drafts against the company. When he
needed more money, he Just repeated
"When did this business of 'kiting
drafts' begin?" Clark asked.
Mr. Dodc turned in the witness
chair and frowned.
f 153,000 Paid (or Lands.
''I don't know what you mean. It
isn't that at all," he said.
Finishing his direct examination
early yesterday. Dodge said he had
paid $155,000 for timber lands, which
he turned over to Messrs. Kribs and
Jones. All be got, he said, was per
mission to buy it back for $269,000
and a contract which he could not ful
fill. If he did fill the contract, he
said, he had a verbal promise of one
fourth of the profits of the J. K. Lum
"It was not one-fourth of the stock,
nor one-fourth interest," he explained.
"It was Just one-fourth of the profits."
His contract, he said, contained a
fitrlct forfeiture clause, under which he
lost everything he had. and by mort
gaging all his holdings in an attempt
to fill tne contract he became bank
rupt. Mr. Dodge referred to his interest
in the J. K. Lumber Company as "only
psychological." He said Mr. Kribs had
told him the contract must be made
stiff or Mr. Jones would not sign it.
The contract called for the construc
tion of a logging railroad into the
Skamania County timber tract involved
in the deal.
Dodge Aotoa Soaber SO.
Getting; back to the stock his father
had left him. Mr. Dodge was asked
by Attorney Clark:
"Did you have any property when
you came to Portland other than this
K. J. Dodge stock?"
"Well, I don't just remember, ex
cept some cash and notes. And I had
"Automobiles? How many?"
"Oh, as many as 20 at one time, I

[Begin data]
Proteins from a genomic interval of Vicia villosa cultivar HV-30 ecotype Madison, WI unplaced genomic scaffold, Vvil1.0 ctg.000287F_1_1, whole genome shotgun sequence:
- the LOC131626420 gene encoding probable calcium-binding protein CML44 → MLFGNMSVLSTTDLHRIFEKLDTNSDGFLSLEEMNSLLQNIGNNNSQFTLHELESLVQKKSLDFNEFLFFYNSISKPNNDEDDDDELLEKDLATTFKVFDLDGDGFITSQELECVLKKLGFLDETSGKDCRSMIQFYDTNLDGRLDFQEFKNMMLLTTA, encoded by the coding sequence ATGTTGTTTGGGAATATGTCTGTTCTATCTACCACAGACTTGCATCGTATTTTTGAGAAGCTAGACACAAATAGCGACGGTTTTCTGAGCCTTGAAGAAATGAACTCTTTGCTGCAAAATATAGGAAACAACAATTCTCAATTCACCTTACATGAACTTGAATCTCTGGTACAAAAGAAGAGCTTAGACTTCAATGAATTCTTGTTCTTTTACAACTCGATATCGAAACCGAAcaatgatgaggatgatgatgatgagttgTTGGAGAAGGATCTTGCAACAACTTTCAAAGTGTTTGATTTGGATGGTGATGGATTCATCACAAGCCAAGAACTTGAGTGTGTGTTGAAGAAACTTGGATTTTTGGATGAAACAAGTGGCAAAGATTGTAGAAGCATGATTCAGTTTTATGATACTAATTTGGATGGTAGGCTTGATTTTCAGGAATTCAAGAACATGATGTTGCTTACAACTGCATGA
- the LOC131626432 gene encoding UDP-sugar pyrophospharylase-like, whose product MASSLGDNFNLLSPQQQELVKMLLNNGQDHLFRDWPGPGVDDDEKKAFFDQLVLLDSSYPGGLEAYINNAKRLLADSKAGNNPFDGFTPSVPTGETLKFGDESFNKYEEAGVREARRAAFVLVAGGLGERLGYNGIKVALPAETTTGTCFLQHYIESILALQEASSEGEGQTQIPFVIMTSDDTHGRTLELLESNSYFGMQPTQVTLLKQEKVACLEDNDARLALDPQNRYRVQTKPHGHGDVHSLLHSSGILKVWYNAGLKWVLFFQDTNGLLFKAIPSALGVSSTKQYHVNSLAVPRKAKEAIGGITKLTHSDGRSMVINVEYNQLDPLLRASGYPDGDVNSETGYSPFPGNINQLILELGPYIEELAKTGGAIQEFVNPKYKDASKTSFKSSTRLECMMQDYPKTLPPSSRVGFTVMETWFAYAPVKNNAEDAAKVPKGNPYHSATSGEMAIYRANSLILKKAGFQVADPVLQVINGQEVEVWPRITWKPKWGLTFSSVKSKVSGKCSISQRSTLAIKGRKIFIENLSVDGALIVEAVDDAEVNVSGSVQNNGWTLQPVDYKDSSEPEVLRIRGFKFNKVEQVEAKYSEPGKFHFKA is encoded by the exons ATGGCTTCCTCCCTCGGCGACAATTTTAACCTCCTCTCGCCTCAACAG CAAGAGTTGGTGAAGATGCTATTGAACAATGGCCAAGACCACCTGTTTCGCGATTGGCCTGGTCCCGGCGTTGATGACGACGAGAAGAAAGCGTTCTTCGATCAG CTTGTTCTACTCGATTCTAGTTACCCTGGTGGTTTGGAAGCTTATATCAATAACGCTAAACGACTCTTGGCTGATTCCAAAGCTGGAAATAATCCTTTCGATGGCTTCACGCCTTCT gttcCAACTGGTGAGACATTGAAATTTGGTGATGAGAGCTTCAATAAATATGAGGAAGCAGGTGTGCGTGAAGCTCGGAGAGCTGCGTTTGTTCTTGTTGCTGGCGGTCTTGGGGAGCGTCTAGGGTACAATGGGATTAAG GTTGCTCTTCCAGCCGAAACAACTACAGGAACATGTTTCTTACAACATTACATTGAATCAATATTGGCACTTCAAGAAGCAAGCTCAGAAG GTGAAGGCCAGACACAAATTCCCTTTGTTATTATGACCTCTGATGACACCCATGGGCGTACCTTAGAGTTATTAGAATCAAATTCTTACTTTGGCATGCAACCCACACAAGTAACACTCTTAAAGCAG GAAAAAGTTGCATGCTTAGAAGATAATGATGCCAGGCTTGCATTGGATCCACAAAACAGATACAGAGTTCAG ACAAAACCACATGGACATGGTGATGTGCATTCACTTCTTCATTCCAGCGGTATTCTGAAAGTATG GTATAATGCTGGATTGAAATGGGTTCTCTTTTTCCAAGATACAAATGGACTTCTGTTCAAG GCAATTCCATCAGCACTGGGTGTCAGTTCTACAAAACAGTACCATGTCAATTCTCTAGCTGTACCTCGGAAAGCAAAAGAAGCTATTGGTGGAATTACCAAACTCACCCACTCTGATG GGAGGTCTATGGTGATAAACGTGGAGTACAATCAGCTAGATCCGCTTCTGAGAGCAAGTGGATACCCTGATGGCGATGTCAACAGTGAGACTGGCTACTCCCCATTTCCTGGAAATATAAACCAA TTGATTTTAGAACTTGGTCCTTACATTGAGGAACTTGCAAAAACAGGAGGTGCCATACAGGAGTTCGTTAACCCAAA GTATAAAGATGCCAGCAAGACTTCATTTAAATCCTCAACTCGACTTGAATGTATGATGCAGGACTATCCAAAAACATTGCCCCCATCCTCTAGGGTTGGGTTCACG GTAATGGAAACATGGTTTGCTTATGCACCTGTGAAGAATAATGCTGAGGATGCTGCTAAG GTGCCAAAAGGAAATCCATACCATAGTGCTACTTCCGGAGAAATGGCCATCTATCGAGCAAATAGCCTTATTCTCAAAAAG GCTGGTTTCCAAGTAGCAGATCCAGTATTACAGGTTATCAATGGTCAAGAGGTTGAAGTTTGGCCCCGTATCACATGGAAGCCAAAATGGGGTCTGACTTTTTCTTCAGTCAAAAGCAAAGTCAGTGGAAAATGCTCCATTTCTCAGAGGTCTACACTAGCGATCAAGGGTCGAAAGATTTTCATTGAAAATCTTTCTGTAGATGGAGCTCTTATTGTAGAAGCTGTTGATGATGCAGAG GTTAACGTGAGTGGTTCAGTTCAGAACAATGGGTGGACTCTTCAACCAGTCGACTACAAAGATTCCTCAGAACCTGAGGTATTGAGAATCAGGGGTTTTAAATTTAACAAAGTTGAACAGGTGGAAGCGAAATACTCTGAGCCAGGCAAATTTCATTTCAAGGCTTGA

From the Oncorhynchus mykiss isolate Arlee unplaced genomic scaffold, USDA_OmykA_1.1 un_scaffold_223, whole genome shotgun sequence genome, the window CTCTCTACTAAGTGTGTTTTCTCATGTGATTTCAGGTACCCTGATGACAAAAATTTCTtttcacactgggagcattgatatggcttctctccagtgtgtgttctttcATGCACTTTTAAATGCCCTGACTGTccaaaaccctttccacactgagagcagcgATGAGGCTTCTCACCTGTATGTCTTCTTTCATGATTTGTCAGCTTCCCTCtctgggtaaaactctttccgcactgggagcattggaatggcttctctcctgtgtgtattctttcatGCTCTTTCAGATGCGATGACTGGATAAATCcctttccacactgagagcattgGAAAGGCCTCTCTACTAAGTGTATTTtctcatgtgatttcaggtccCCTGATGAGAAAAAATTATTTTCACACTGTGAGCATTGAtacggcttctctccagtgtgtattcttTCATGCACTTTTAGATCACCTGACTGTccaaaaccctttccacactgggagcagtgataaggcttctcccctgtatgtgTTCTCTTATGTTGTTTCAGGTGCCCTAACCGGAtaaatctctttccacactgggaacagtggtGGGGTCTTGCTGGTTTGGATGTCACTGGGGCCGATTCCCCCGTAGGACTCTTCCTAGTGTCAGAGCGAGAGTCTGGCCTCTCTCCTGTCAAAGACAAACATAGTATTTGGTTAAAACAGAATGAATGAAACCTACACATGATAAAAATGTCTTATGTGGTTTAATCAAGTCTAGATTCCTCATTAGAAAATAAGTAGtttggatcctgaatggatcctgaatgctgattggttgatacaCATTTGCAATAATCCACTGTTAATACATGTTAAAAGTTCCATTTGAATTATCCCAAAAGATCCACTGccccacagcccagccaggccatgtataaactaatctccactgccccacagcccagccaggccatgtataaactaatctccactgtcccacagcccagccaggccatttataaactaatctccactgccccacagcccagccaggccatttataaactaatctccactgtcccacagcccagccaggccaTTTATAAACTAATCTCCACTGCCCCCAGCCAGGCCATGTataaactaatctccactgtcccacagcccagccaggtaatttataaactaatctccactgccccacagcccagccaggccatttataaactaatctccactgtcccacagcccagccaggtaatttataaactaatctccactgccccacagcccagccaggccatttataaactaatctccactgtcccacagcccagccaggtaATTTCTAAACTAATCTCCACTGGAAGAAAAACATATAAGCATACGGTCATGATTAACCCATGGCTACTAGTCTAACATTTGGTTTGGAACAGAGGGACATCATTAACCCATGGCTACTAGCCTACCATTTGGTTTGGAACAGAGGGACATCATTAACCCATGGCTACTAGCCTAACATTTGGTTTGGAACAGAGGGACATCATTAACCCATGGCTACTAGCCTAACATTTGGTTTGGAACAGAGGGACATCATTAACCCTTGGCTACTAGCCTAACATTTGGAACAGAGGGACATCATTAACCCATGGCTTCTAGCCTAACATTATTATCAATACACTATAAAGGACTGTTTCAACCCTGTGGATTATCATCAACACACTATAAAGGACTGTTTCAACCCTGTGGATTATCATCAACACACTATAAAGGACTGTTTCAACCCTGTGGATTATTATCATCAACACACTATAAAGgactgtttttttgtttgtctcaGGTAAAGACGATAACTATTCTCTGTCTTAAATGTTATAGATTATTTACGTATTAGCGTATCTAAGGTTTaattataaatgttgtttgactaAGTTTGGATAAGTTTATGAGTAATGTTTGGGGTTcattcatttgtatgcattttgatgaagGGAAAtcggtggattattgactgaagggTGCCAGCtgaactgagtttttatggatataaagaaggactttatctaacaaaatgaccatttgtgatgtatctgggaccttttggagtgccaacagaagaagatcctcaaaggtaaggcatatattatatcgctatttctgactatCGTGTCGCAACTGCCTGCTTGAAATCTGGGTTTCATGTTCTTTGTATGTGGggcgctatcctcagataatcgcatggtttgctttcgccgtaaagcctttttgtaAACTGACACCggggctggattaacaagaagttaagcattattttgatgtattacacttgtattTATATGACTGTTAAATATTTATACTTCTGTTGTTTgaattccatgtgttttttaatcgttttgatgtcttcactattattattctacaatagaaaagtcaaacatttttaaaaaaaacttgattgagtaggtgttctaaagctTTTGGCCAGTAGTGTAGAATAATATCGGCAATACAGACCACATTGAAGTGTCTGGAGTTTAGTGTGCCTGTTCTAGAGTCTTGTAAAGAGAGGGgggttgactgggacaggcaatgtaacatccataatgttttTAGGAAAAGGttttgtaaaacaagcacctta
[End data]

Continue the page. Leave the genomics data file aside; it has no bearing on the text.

Mr. Dodge then explained that he
had backed a, friend in the automobile
business, the friend had gone broke,
and he had taken the cars.
When pressed, by Mr. Clark for
figures and dates on some of his first
timber deals Mr. Dodge frequently
sought refuge In the statement:
"Look at the books. They will show."
-That's just the trouble," retorted
Mr. Clark once. "The books don't show
Mr. Mannix was on his feet in an in
stant. "That's -not proper at all. Mr. Clark
has no right to say anything like that.
If he wants to get on the witness stand
let him do so, but he must be sworn."
Judge Kavanaugh looked, from one
attorney to the other.
"Really I didn't hear what he) said
anyway, so it doesn't matter. Proceed,"
said the court, mildly.
First Interstate Pier Finshed.
VAXCOUVKR. Wash., July 7. (Spe
rial.) The first pier for the main span
of the Columbia River Interstate bridge
was completed this afternoon by the
Pacific Bridge Company. This is known
as pier B. Four similar ones will be
made for the main bridge. Kxcavation
for pier B was started May 20. Another
pier, no. ii. at tne top or tne incline.
has also been built since that time.
TURK ATTACK FAILS
Assaults cn Lines of Allies Is
MOSLEMS' LOSSES HEAVY
British General Says Artillery Fire
AVas Most Severe of Campaign,
but Anglo-French Casual
ties Were Xegllgible.
LONDON, July 7. The Turkish
forces completely failed in the big at
tack which they began July 4 against
the Anglo-French forees oh the Dar
danelles, according to a statement Is
sued today by the British official press
bureau, which added that the Turks
lost heavily. The text of the statement
"General Sir Ian Hamilton reports